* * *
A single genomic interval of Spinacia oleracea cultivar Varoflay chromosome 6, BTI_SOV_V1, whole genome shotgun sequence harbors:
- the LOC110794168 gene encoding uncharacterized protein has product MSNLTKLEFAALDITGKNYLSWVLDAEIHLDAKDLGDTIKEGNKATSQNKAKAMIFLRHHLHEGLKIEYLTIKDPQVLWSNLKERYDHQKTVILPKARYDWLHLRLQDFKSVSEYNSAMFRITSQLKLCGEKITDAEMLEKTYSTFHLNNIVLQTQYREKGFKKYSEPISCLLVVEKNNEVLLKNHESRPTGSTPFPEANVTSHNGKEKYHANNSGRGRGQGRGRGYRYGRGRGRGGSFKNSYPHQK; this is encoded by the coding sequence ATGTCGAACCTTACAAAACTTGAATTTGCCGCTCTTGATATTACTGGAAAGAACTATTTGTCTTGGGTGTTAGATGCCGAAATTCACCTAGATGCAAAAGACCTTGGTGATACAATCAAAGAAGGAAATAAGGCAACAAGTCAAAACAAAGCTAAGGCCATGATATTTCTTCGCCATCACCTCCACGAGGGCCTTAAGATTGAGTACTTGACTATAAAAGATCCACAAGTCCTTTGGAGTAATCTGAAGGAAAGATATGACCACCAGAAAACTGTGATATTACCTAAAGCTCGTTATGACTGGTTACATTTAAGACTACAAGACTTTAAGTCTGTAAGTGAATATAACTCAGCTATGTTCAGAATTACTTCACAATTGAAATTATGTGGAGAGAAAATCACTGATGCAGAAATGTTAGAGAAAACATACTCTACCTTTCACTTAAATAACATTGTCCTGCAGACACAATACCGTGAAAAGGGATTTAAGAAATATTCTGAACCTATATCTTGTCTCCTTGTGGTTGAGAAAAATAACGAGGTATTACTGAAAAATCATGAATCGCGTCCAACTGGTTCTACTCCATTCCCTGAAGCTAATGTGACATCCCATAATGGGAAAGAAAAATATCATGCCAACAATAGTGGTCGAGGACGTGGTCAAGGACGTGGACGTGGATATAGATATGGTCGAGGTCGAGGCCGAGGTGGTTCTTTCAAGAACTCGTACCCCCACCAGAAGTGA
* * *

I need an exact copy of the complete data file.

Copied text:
A single genomic interval of Spinacia oleracea cultivar Varoflay chromosome 6, BTI_SOV_V1, whole genome shotgun sequence harbors:
- the LOC110794168 gene encoding uncharacterized protein has product MSNLTKLEFAALDITGKNYLSWVLDAEIHLDAKDLGDTIKEGNKATSQNKAKAMIFLRHHLHEGLKIEYLTIKDPQVLWSNLKERYDHQKTVILPKARYDWLHLRLQDFKSVSEYNSAMFRITSQLKLCGEKITDAEMLEKTYSTFHLNNIVLQTQYREKGFKKYSEPISCLLVVEKNNEVLLKNHESRPTGSTPFPEANVTSHNGKEKYHANNSGRGRGQGRGRGYRYGRGRGRGGSFKNSYPHQK; this is encoded by the coding sequence ATGTCGAACCTTACAAAACTTGAATTTGCCGCTCTTGATATTACTGGAAAGAACTATTTGTCTTGGGTGTTAGATGCCGAAATTCACCTAGATGCAAAAGACCTTGGTGATACAATCAAAGAAGGAAATAAGGCAACAAGTCAAAACAAAGCTAAGGCCATGATATTTCTTCGCCATCACCTCCACGAGGGCCTTAAGATTGAGTACTTGACTATAAAAGATCCACAAGTCCTTTGGAGTAATCTGAAGGAAAGATATGACCACCAGAAAACTGTGATATTACCTAAAGCTCGTTATGACTGGTTACATTTAAGACTACAAGACTTTAAGTCTGTAAGTGAATATAACTCAGCTATGTTCAGAATTACTTCACAATTGAAATTATGTGGAGAGAAAATCACTGATGCAGAAATGTTAGAGAAAACATACTCTACCTTTCACTTAAATAACATTGTCCTGCAGACACAATACCGTGAAAAGGGATTTAAGAAATATTCTGAACCTATATCTTGTCTCCTTGTGGTTGAGAAAAATAACGAGGTATTACTGAAAAATCATGAATCGCGTCCAACTGGTTCTACTCCATTCCCTGAAGCTAATGTGACATCCCATAATGGGAAAGAAAAATATCATGCCAACAATAGTGGTCGAGGACGTGGTCAAGGACGTGGACGTGGATATAGATATGGTCGAGGTCGAGGCCGAGGTGGTTCTTTCAAGAACTCGTACCCCCACCAGAAGTGA